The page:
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Developing and applying genetically encoded proteins as pre-resonant coherent Raman scattering tags for next-generation live-cell imaging

Project Description

EPSRC funded DTP PhD Studentship within the Interdisciplinary Doctoral Training Hub “Physics of Life”

The Hub is designed as a cross-disciplinary PhD research and training programme at the physics/life science interface. Students will benefit from joint supervision across the Colleges of Physical Sciences and Life Sciences at Cardiff University. Each project commences with two 3-months stages in the labs of the joint supervisors. The Hub will offer cohort development opportunities through joint research meetings, a “Physics of Life” summer school in 2022, and a student-led workshop in 2023. Students will be part of a vibrant, interactive community, sharing monthly newsletters and connected via a dedicated portal. Each student will be supported by a mentor. The Physics of Life Doctoral Training Hub aims to equip PhD candidates with multidisciplinary research skills that are highly sought after in academic and industry.

Your research project will develop next generation biological imaging methods by using synthetic biology to design and apply protein tags for Raman-based micro-spectroscopy. Optical microscopy is an indispensable tool that is pivotal to understanding biological processes in the cell and is currently the only practical means of obtaining high spatial and temporal resolution within living cells and tissues. Fluorescence microscopy has provided a highly sensitive and specific method of visualizing biomolecules and has revolutionised cell imaging, especially after the discovery of fluorescent proteins (FPs) that enabled genetic tagging of specific targets inside living systems. However, there are flaws, as fluorescent probes are prone to photo-bleaching and associated cytotoxicity which hamper their use, especially for imaging over long timescales in live cells which is critical to understanding biological process and underlying disease states. Moreover, the emission spectrum of these probes is quite broad, limiting simultaneous monitoring of multiple targets.

Your project will seek to merge the advantages of genetically encoded fluorescent proteins with those of vibrational Raman tags to develop a new live cell imaging approach. The underlying idea is to incorporate Raman-active chemical bonds not normally present in biology at specific locations near the functional centre of a FP. These new genetically encoded imaging probes will allow you to exploit a process called electronic pre-resonant Raman scattering (PRRS), enhancing the Raman signal by some 2-4 orders of magnitude, and therefore enabling imaging of a small number of these tags. Protein engineering together with a reprogrammed genetic code method will be used to incorporate non-natural amino acids containing Raman active chemical bonds at optimal positions in selected FPs, selected via in-silico design. Using advanced Raman scattering micro-spectroscopy you will quantify and understand PRRS in your designed proteins and apply them to image cellular events. Initially, you will generate tubulin-FP constructs to demonstrate the technique on static (microtubules) and dynamic (assembly/disassembly) cellular structures. Crucially, PRRS is expected to surpass traditional fluorescence approaches in terms of photo-stability, and you will verify this property by long term imaging throughout the cell cycle. This will in turn allow us to better understand the dynamics of tublin assembly/disassembly throughout the life time of a cell, and how anticancer and anti-inflammatory drugs impact on these processes.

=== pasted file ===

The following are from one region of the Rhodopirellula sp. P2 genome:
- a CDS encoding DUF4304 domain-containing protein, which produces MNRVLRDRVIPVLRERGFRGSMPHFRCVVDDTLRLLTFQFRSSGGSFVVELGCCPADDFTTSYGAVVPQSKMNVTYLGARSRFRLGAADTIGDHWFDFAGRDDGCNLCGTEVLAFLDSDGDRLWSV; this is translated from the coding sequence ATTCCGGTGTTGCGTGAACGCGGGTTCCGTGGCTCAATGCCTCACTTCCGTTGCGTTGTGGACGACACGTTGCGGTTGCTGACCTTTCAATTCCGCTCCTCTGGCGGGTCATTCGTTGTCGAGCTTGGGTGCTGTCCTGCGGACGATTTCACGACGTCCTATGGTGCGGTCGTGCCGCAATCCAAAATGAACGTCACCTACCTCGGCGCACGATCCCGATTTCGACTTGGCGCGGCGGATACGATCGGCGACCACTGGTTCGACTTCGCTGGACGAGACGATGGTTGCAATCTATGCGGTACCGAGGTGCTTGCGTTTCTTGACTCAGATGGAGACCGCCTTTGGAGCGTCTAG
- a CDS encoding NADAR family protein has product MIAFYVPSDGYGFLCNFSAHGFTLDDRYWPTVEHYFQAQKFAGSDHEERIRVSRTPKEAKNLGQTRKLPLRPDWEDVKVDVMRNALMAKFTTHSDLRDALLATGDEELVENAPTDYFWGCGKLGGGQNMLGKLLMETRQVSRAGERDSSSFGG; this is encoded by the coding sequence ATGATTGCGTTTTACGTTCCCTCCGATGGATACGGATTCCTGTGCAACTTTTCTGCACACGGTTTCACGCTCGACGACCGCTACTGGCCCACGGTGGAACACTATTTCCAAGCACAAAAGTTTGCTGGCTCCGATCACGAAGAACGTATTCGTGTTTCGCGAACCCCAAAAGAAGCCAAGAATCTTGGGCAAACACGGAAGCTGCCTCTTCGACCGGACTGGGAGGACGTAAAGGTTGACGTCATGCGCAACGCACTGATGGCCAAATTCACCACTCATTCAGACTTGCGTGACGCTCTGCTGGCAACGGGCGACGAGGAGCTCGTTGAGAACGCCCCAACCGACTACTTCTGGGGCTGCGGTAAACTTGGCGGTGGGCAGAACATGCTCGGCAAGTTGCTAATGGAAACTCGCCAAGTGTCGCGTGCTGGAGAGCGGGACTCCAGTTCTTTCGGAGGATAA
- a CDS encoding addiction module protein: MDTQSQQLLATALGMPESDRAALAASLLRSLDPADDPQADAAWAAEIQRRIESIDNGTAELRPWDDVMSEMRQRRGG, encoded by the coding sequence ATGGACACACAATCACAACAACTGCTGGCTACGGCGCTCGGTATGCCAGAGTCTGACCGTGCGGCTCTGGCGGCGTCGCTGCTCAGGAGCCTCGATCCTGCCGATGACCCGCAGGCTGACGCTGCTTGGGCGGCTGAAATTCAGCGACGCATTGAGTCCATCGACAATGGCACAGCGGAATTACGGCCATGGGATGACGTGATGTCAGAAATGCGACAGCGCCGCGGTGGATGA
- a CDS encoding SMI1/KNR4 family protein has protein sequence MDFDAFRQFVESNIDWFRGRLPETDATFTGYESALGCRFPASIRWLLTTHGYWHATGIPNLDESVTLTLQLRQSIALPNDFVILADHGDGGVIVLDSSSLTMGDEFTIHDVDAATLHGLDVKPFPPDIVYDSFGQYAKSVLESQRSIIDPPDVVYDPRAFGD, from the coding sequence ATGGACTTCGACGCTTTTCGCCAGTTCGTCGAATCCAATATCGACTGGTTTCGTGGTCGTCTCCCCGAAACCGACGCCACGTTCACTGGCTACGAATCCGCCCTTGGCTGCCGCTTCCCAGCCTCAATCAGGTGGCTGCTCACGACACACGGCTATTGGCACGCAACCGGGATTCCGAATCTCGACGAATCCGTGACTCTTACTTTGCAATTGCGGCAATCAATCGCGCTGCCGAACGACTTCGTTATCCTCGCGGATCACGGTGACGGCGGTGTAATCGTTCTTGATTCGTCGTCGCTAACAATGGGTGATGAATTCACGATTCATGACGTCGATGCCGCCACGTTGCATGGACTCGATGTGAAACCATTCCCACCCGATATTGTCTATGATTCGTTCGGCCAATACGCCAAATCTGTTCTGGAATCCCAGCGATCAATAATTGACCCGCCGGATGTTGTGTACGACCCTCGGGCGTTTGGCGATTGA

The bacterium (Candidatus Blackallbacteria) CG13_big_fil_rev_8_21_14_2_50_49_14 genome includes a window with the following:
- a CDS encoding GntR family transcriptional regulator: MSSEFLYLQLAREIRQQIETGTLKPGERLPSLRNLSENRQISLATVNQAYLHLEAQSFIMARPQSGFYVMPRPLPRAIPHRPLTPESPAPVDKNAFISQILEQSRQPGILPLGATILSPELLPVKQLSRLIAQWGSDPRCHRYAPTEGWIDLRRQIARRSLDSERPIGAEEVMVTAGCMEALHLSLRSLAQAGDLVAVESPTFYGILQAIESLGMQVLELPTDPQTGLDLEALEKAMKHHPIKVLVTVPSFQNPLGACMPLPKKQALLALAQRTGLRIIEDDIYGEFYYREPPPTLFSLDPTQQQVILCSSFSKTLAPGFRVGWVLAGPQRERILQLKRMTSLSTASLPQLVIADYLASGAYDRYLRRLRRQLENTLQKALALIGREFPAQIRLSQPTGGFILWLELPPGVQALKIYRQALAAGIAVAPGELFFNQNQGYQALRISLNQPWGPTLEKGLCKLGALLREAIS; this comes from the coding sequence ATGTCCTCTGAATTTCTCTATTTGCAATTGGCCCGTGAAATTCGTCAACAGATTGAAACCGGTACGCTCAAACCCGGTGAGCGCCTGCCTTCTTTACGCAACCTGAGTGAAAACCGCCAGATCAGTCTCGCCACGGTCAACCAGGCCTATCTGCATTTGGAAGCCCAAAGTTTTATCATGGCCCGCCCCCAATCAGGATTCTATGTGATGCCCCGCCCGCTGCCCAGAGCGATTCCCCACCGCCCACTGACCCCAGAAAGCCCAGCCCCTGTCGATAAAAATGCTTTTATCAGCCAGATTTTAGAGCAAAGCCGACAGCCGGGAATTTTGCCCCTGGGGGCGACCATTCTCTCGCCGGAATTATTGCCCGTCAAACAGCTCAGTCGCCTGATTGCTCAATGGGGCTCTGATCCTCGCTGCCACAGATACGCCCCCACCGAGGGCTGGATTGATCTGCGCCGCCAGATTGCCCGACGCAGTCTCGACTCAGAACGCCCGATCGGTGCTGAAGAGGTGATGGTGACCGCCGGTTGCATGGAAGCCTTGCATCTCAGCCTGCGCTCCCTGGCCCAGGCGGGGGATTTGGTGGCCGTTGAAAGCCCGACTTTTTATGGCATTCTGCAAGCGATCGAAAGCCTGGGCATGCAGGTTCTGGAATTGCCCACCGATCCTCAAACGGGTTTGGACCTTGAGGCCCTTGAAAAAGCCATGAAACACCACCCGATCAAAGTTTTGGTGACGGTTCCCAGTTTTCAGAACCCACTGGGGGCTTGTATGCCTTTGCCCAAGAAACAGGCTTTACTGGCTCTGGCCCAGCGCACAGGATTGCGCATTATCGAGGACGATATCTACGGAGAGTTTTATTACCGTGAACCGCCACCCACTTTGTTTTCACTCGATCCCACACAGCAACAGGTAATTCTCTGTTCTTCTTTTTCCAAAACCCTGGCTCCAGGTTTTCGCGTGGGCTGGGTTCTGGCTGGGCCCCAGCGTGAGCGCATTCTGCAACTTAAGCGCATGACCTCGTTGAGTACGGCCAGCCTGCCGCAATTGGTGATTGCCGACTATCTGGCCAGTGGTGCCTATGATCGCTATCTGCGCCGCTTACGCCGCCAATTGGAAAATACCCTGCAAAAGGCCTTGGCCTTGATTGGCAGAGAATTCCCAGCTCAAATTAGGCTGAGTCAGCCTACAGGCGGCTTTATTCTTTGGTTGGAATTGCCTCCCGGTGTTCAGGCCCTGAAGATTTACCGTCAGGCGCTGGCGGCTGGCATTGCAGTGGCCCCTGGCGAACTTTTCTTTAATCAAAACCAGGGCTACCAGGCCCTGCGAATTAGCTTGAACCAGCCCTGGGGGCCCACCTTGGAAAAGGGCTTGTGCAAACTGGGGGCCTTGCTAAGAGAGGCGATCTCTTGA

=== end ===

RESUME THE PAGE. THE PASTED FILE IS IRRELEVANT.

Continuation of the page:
The project lies at the physics/chemistry/life sciences interface and so will immerse you in an inter-disciplinary environment, a facet currently in demand in both academic and commercials sectors. The nature of the project means you be trained in a range of relevant techniques including genetic manipulation, protein design and engineering, cell biology, biophysics, advanced Raman micro-spectroscopy, quantitative analysis and coding.

You will also benefit from a supportive and experienced supervisory team that have established research groups with the required expertise and infrastructure. The supervisory team offers a combination of expertise at the physics/life science interface, with strong track records in engineering FPs using non-natural amino acids (Jones), developing novel optical microscopy techniques (Langbein/Borri), and imaging technologies applied to cell biology (Watson).

Funding Notes

This is a fully-funded studentship which includes fees, stipend and a research and training support grant, for 3.5 years at UKRI rate, for home/EU students.

Self-funded international students are also welcomed to apply


Wei, L. et al. 2017. Super-multiplex vibrational imaging. Nature 544, pp 465-470

Reddington, S. al. 2015. Directed evolution of GFP with non-natural amino acids identifies residues for augmenting and photoswitching fluorescence. Chemical Science 6, pp. 1159-1166.

Karuna A. et al. 2019 Label-free volumetric quantitative imaging of the human somatic cell division by hyperspectral coherent anti-Stokes Raman scattering, Anal. Chem. 91, pp. 2813-2821

How good is research at Cardiff University in Biological Sciences?

FTE Category A staff submitted: 54.70

Research output data provided by the Research Excellence Framework (REF)

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